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PPP for
decentralizing
potable water supply
Bringing potable water supply to urban poor in areas outside
piped water suppl...
Issues
• Urban poor typically stay in informal settlements which are beyond the ambit of municipal
piped water supply
• Wi...
Informal potable water vendors
• Decentralized potable water kiosks with
water ATMs and distribution channels
• Locally managed model which ensures
finan...
• Capital to create clusters of SWEs
• Access to land, water, electricity
• Urban poor’s trust (translates into demand)
• ...
• Capital could be provided by the service provider provided they are
given long term contracts with some condition-based ...
• Political risk – Successive governments shall have to consider
water supply improvements while taking into account the
c...
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PPP for decentralizing potable water supply

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This presentation has been developed for submission towards World Bank's PPP MOOC.

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PPP for decentralizing potable water supply

  1. 1. PPP for decentralizing potable water supply Bringing potable water supply to urban poor in areas outside piped water supply network Developed for submission towards World Bank’s PPP MOOC (June 2015)
  2. 2. Issues • Urban poor typically stay in informal settlements which are beyond the ambit of municipal piped water supply • With current levels of city limits expansion and growing urban population, Indian water utilities and municipalities are unable to cover all areas with piped water supply; also they are financially crunched to invest in cost extensive piped networks for all • Urban poor either get water from illegal network connections, which are at a high risk of contamination, or from inherently unreliable sources like tube wells, hand pumps, open wells, tankers whose water quality is many a times unfit for consumption • Water borne diseases highly prevalent in these areas • Point of use water treatment systems not affordable for these low-income households • Informal service providers are now filling this gap however this, largely unorganized, sector remains questionable as a solution because of their • Water quality • Non-transparent and non-credible operations • High charges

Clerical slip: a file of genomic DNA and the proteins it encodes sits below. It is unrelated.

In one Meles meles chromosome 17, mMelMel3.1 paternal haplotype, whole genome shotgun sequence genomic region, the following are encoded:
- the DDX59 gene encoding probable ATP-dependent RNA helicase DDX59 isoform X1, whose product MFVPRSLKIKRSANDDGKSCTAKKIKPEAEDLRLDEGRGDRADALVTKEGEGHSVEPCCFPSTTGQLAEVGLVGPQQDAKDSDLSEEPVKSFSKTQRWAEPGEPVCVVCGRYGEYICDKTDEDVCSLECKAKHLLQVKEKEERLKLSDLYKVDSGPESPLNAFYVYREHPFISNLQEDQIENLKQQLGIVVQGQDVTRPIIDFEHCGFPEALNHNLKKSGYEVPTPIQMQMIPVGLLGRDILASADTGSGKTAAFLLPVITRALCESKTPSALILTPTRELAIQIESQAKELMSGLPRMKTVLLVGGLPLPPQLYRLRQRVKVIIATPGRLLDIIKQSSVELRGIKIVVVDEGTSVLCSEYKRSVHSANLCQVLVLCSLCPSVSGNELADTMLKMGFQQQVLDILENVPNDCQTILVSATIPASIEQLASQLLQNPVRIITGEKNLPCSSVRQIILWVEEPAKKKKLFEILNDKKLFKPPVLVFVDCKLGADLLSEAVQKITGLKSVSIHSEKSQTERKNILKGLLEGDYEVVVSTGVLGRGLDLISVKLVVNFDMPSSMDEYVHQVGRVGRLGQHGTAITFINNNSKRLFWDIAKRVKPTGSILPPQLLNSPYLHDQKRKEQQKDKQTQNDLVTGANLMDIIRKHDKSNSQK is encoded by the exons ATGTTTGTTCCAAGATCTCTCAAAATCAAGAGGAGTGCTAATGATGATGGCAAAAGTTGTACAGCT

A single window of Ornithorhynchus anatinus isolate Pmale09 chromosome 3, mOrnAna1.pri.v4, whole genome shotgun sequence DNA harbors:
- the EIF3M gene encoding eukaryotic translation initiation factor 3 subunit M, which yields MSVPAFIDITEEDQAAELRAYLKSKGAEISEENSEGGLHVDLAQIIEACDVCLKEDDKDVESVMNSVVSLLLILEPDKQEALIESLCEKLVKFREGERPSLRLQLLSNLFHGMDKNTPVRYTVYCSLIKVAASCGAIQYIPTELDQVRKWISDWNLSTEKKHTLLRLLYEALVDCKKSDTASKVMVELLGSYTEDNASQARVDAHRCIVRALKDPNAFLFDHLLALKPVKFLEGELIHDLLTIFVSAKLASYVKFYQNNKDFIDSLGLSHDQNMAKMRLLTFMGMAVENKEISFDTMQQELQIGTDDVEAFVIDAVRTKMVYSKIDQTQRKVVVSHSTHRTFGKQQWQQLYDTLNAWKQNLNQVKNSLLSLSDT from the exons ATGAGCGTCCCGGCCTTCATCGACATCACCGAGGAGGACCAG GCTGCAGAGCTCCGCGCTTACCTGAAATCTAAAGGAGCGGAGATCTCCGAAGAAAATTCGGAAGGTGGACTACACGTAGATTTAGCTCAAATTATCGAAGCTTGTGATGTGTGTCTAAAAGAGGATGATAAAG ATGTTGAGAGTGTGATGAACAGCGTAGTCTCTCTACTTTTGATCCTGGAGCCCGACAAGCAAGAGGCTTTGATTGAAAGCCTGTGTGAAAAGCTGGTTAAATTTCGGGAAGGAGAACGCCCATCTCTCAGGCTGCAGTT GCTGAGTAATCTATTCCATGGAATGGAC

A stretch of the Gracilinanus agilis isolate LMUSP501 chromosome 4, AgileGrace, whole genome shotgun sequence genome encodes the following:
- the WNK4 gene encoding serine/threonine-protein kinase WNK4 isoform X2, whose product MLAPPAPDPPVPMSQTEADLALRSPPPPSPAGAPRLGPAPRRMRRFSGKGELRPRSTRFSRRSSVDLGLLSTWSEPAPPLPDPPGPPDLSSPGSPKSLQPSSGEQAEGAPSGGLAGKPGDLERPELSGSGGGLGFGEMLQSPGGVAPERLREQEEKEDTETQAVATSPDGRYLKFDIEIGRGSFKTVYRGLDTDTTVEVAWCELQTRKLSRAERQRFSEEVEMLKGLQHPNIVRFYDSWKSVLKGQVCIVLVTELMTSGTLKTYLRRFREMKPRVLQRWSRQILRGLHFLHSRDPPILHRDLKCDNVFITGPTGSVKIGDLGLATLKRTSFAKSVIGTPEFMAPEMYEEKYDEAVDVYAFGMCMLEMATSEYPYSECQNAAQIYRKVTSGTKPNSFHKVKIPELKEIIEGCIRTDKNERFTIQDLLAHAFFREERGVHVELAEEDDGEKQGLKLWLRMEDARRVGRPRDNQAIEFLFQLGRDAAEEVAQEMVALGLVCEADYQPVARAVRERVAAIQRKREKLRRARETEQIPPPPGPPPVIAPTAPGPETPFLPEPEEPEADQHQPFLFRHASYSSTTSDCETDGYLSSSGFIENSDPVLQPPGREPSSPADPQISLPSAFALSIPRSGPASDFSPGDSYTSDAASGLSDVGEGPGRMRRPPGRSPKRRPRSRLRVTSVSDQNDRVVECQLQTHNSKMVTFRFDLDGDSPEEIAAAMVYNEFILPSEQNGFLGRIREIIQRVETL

3. 3. Informal potable water vendors
  4. 4. • Decentralized potable water kiosks with water ATMs and distribution channels • Locally managed model which ensures financial and operational sustainability • Reliable with extremely low downtime Small Water Enterprises (SWEs)/ Community Safe Water Solutions (CSWS) • Affordable for urban poor • Strict adherence to water quality standards • Easily accessible • Part of an organized sector What is a feasible solution?
  5. 5. • Capital to create clusters of SWEs • Access to land, water, electricity • Urban poor’s trust (translates into demand) • Operational efficiency • Preventive maintenance to ensure extremely low downtime • Expertise to run non-conventional water supply systems • Capacity to train locals Requirements Public Private • Indian water utilities and municipalities primary service delivery mechanism is piped water hence they lack capacity and expertise to operate SWEs as a sustainable complement to piped water supply • Organized sector private players have failed to scale without govt.’s resources and help Why PPP? NOT EXHAUSTIVE
  6. 6. • Capital could be provided by the service provider provided they are given long term contracts with some condition-based flexibility on pricing • Provision of land, raw water and electricity could be subsidized by the state to keep costs and thereby price under control • Private player shall have to • Install remote monitoring systems to carry out preventive maintenance and ensure low downtime • Conduct periodic water quality testing to ensure adherence to standards • Educate consumers about the impact of water on health and the importance of consuming clean water • Train local youth to manage these kiosks, thereby generating livelihood Contractualagreements- Basics NOT EXHAUSTIVE
  7. 7. • Political risk – Successive governments shall have to consider water supply improvements while taking into account the concerned impact on the prevailing SWE arrangement (else private player might not even be able to recoup capital costs) • Financial risk – State to allow for financially sustainable pricing • Competition from illegal players and activities – State players shall have to ensure crackdown on ‘water mafia’ Public Private • Construction risks – Ensure appropriate civil structure and technology set up • Consumer related risks – Maintain water quality standards, generate awareness about water and its impact on health to ensure demand • Operation phase risks – Follow preventive maintenance measures to ensure reliability Risksandrecommendedmitigationmeasures forpublicandprivatestakeholders NOT EXHAUSTIVE

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